The holidays are a difficult time of year for so many of us. Thanksgiving, in particular, can be especially hard for some. For instance, how can one be “thankful” when there are so many reasons to feel the sting of loss? If being together for Thanksgiving feels more like a time to grieve than a time to be thankful, what is one supposed to do?
Have you ever had to forgive someone for doing harm to you? When you think about forgiving someone, how do you know you are ready? While there are many different thought leaders in the field of forgiveness, one of the most liberating concepts in the forgiveness world is that we can choose to forgive even when we don’t feel emotionally ready.
One of the struggles the mental health field has struggled with was accessibility to those who need services. With social media, millions of people can access 2+ years of graduate work in 60 seconds without, sometimes, having to see a professional. In a way, this has created a watered-down effect on mental health because we hear things like this:
My goal as a counselor is to help adults, adolescents, and children by providing a space to be heard, process life’s challenges, and develop the necessary skills to thrive mentally, physically, and spiritually. My overall approach to therapy involves cognitive behavioral methods (exploring one’s thoughts and beliefs relative to emotions and behaviors), as well as narrative therapy (engaging personal stories that view people as separate from their problems). I view counseling as a collaborative effort in helping clients to recognize strengths, identify needs, understand conflicts, discover new options, set personal development goals, and make informed choices.
There are many apps now that use behavioral exercises and relaxation techniques to help with anxious thoughts and feelings. The apps work in different ways to help reduce anxiety symptoms. If you have been diagnosed with anxiety or suffer from anxiety symptoms, here are three apps that can help.
If you are one of the people who grew up with social media in your younger years, you are likely being reminded of some of the past events and posts that occurred on your social media sites. Things like TimeHop had their debut before fizzling out, only to be replaced by Facebook “On This Day”. Being only a click away from some of your old pictures and past experiences can bring up lots of emotions, one of them being a complex feeling of nostalgia.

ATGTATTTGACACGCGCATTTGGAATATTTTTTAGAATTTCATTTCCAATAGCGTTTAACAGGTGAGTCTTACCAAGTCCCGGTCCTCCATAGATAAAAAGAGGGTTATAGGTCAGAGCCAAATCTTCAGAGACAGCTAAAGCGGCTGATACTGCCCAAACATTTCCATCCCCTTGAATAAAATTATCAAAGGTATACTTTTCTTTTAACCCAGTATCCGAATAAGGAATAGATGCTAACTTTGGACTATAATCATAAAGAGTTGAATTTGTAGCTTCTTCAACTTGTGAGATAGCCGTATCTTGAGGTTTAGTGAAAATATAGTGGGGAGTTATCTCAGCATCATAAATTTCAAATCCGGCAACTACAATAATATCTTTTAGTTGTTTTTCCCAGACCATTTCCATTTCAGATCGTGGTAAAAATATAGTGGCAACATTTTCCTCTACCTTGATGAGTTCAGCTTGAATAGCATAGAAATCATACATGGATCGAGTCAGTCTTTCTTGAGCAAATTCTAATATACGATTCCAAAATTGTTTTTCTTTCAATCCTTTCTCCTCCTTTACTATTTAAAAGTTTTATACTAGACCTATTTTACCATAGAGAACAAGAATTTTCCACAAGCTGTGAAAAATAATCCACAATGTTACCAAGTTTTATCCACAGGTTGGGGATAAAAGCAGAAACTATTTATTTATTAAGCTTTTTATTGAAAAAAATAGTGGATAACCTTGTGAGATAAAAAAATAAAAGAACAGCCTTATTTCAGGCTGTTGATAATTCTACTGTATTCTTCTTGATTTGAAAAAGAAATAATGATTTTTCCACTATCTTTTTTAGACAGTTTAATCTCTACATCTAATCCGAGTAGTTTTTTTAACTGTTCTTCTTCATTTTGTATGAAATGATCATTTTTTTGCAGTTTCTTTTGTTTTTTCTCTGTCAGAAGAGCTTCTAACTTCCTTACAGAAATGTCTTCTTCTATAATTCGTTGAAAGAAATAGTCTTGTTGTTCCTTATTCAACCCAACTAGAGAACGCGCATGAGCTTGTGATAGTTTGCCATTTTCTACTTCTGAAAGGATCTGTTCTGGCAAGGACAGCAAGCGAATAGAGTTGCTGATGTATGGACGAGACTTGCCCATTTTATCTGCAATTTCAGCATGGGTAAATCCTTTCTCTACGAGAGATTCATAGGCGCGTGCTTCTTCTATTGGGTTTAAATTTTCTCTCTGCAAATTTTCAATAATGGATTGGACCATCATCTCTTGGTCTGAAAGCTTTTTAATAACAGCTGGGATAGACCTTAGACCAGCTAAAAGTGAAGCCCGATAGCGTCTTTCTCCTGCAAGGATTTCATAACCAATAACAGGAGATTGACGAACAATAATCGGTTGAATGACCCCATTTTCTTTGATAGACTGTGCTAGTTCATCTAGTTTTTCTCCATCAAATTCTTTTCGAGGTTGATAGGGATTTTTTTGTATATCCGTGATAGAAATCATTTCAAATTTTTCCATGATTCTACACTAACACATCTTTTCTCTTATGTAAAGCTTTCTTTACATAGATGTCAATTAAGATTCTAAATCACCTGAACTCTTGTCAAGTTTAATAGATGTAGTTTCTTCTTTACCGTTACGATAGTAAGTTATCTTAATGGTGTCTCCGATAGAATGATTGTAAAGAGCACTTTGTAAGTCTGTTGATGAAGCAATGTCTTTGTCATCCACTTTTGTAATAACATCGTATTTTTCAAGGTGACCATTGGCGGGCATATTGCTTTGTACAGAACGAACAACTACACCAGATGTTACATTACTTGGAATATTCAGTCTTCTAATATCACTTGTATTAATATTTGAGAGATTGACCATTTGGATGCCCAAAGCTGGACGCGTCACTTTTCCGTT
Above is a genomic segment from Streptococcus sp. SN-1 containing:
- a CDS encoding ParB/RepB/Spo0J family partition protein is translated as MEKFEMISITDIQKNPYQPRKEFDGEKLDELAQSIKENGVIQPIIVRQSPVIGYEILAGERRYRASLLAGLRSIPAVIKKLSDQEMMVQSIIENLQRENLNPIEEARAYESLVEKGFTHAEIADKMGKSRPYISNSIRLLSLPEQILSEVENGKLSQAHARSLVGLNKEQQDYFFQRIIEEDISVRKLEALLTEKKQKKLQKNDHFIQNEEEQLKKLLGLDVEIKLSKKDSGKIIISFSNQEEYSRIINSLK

Perhaps part of why suicide is such a heavy topic is that so many of us have been affected by it in some way. In 2017, my close friend experienced a heartbreaking tragedy when his brother died by suicide. In addition to feeling the weight of the loss being experienced by my friend and his family, I distinctly remember this devastating event being part of what inspired me to pursue counseling as a career.
How often do you use your phone or Google calendar to schedule meetings, appointments, hanging out with loved ones, etc? We stay on track of these time commitments because we prioritize them. In that same vein, when was the last time you scheduled time for yourself?
What are ‘cognitive distortions’ and why do so many people have them? Cognitive distortions are ways that our thought patterns can convince us that something is true or false. These are typically thoughts that occur automatically, and are usually used to reinforce negative thinking or emotions. Our automatic thoughts can feel rational and accurate, and most of all, they can feel factual.
Have you ever been in a therapy session and your therapist casually drops a phrase you’ve never heard before? “Hold space”? “Sit with a feeling”? You’re sitting there smiling and nodding politely, but you’re probably thinking, “What does that even mean? Who says that?” Being a therapist, these phrases make sense, are easy to say, and have become second nature over my years of practice, so sometimes it’s easy to forget that not everyone speaks “therapist.”